Clinical Review

Emergency Ultrasound: Lung Assessment

Lung ultrasound takes 2 to 3 minutes to perform and can help narrow down the differential in a patient with dyspnea.

Use of this imaging modality at bedside can quickly assess the dyspneic patient, facilitating treatment.


 

References

Lung ultrasound can be a valuable addition to the emergency physician’s (EP’s) diagnostic armamentarium. This article reviews how this modality may be used to differentiate between chronic obstructive pulmonary disease (COPD) and coronary heart failure (CHF) exacerbations. As patients often have a history of both of these diseases, it is difficult to distinguish which condition is the cause of a patient’s dyspnea. This examination is easy to learn and in most cases, it can be performed within 3 to 4 minutes. Most importantly, lung ultrasound can assist in making clinical decisions in real time at the bedside. Although the following is not a comprehensive review, it does provide the basic essentials, allowing the clinician to begin using this modality in the ED.

Getting Started

The curvilinear probe is required to perform ultrasound of the lungs. Most studies divide the lung into regions, though consensus on exactly how many regions are required remains unclear. The blue protocol, which is probably the most well-known study, divides the lung into the anterior, lateral, and posterolateral sections.1 The superior and inferior aspects of each zone are evaluated with a total of six ultrasound views
per lung.

Artifacts

An understanding of artifacts is essential to correct interpretation of the ultrasound images. Two ultrasound findings of normal lungs are “A lines” and “lung sliding.” However, these patterns are seen in normal lungs and in the lungs of patients with asthma and COPD.

Lung sliding is movement of the parietal pleura sliding against the visceral pleura. A lines are a repetitive reverberation artifact of the pleura (Figure 1). Occasional comet-tail artifacts—short hyperechoic artifacts that arise from the pleural line and descend in a vertical orientation partially down the screen (Figure 2).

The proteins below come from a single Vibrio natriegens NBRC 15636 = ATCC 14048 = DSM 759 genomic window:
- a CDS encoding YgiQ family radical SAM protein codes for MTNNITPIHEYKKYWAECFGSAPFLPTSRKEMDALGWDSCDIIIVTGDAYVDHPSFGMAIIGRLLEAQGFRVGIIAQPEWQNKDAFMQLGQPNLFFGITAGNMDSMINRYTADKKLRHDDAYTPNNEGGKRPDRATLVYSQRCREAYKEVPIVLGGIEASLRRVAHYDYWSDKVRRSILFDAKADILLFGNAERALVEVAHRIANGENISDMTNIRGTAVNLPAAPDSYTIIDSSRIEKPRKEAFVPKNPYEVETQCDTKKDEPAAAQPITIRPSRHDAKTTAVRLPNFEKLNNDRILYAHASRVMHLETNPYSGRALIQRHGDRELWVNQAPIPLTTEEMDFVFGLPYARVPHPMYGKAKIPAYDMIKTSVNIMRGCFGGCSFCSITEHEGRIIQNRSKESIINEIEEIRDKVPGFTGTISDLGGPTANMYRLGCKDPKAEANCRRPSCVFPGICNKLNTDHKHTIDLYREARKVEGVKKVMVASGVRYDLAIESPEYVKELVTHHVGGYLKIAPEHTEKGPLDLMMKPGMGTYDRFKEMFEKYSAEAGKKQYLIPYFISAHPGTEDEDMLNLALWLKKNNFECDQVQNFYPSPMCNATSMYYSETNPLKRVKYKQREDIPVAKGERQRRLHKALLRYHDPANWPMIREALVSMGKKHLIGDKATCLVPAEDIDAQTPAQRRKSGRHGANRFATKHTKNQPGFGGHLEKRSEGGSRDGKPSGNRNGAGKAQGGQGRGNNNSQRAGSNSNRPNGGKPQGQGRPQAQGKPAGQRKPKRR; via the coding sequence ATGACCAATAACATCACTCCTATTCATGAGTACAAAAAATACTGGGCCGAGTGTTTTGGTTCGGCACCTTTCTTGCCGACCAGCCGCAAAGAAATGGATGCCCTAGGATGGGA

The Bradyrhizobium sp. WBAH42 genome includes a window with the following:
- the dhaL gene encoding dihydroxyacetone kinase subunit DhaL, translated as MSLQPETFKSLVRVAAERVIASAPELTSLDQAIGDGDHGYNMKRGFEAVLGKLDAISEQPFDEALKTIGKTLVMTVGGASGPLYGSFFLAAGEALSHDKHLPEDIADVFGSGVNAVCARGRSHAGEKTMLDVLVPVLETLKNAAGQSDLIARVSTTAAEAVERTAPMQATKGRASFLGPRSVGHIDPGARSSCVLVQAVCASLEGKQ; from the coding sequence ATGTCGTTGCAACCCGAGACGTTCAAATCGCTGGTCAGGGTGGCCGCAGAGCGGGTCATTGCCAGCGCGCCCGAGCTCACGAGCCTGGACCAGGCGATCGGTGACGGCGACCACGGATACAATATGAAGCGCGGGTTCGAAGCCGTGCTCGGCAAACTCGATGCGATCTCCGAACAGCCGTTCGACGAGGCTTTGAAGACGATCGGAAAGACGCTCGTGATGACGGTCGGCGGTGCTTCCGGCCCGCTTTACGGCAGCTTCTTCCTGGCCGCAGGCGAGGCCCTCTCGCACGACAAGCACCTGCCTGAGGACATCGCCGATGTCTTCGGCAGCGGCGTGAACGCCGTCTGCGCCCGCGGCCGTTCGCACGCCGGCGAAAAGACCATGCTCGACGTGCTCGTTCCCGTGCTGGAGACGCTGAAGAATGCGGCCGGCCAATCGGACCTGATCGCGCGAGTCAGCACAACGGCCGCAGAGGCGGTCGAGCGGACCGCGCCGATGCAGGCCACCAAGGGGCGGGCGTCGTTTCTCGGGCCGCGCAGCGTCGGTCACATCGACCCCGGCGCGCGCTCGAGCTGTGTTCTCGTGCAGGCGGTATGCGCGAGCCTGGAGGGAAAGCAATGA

B lines are the ultrasound equivalent of the Kerley B lines found on chest X-ray. Bilateral B lines are commonly present in lungs with interstitial edema. For an examination to be considered positive, there must be a minimum three B lines per view (Figure 3). Ultrasonographic B lines are long wide bands of hyperechoic artifact that have been likened to the beam of a flashlight. They originate at the pleural line and traverse the entire ultrasound screen vertically to the bottom of the screen. Causes of unilateral B lines can include pneumonia and pulmonary contusion. As the EP becomes more familiar in performing lung ultrasound, he or she will become more adept at identifying A and B lines.

Differential Diagnosis

When using ultrasound to differentiate between CHF and COPD, this examination has been shown to have a sensitivity of 100% and a specificity of 92%.2 By performing lung ultrasound immediately upon a patient’s arrival to the ED, the clinician can obtain quick and accurate insight into whether a patient would benefit from albuterol or nitroglycerin. In the acutely dyspneic patient, combining lung ultrasound with focused echocardiogram and sonographic inferior vena cava assessment will provide additional information to support the diagnosis.

Conclusion

As with other bedside imaging techniques, lung ultrasound in the ED can help to quickly assess the dyspneic patient and facilitate initiation of appropriate treatment.

Dr Taylor is an assistant professor and director of postgraduate medical education, department of emergency medicine, Emory University School of Medicine, Atlanta, Georgia. Dr Meer is an assistant professor and director of emergency ultrasound, department of emergency medicine, Emory University School of Medicine, Atlanta, Georgia. Dr Beck is an assistant professor, department of emergency medicine, Emory University School of Medicine, Atlanta, Georgia.

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